NASA Mars Helicopter needs troubleshooting after sensor failure

(ORDO NEWS) — According to Howard Grip, chief pilot of NASA’s Ingenuity helicopter on Mars, there was a sensor failure.

He described some of the difficulties the tiny robot faces in harsh environments, and also noted that a sensor failure would require a computer fix.

Ingenuity has been on Mars since February 2021 along with the Perseverance rover. Since then, he has made 28 flights, which is much more than planned.

The initial task of the device was to determine whether it is possible to fly on Mars by helicopter. Ingenuity has shown that this is possible – and much more.

His current missions typically involve surveying the landscape around Perseverance, helping chart his course.

Because the helicopter was not expected to last that long, no measures were taken to get enough solar energy during the short Martian winter days, Grip said.

Thus, he is forced to switch off at night. As a result, it is exposed to temperatures as low as -80°C, which can damage its electronics.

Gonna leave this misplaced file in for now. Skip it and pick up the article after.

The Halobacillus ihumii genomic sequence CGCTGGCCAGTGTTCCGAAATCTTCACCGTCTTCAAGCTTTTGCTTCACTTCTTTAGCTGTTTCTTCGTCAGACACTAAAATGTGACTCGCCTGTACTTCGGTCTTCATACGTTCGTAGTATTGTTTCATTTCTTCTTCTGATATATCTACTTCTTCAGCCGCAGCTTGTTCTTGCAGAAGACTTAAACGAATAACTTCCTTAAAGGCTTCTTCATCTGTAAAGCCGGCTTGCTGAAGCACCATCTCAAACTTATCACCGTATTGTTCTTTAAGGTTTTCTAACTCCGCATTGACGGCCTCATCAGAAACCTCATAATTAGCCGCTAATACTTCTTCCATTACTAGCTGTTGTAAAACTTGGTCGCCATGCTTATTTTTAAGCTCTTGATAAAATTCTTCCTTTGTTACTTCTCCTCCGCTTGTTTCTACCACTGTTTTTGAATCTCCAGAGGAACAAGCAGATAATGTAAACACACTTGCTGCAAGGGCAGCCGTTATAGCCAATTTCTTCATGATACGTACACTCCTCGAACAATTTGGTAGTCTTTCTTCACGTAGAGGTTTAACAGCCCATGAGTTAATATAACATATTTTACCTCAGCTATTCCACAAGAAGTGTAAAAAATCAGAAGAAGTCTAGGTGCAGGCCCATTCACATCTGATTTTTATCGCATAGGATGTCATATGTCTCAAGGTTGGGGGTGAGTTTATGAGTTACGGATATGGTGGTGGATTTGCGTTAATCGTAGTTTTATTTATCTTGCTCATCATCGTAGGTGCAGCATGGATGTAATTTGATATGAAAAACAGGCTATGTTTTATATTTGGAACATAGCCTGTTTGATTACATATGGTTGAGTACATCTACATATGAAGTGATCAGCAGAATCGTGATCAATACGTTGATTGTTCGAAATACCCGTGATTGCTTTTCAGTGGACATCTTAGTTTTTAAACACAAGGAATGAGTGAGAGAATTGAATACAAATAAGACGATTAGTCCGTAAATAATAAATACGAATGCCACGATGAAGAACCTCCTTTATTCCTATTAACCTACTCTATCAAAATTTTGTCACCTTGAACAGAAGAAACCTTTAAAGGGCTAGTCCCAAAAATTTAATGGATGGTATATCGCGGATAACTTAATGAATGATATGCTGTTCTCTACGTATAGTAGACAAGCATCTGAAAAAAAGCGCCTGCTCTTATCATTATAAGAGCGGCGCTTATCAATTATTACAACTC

The helicopter, like any other device sent to Mars, has to contend with constant dust, the amount of which increases with the advent of winter.

Despite these conditions, Ingenuity held up remarkably well, Grip notes. However, the sensor needed to orient the helicopter before takeoff, called the inclinometer, stopped working.

But the team that created Ingenuity took this possibility into account and developed a patch to solve the problem even before the helicopter was on Mars.

The patch is designed to use information from other sensors and essentially tricks the helicopter into thinking it is getting data from an inclinometer. The patch will be sent and installed shortly. The team hopes that Ingenuity will resume flying soon after.

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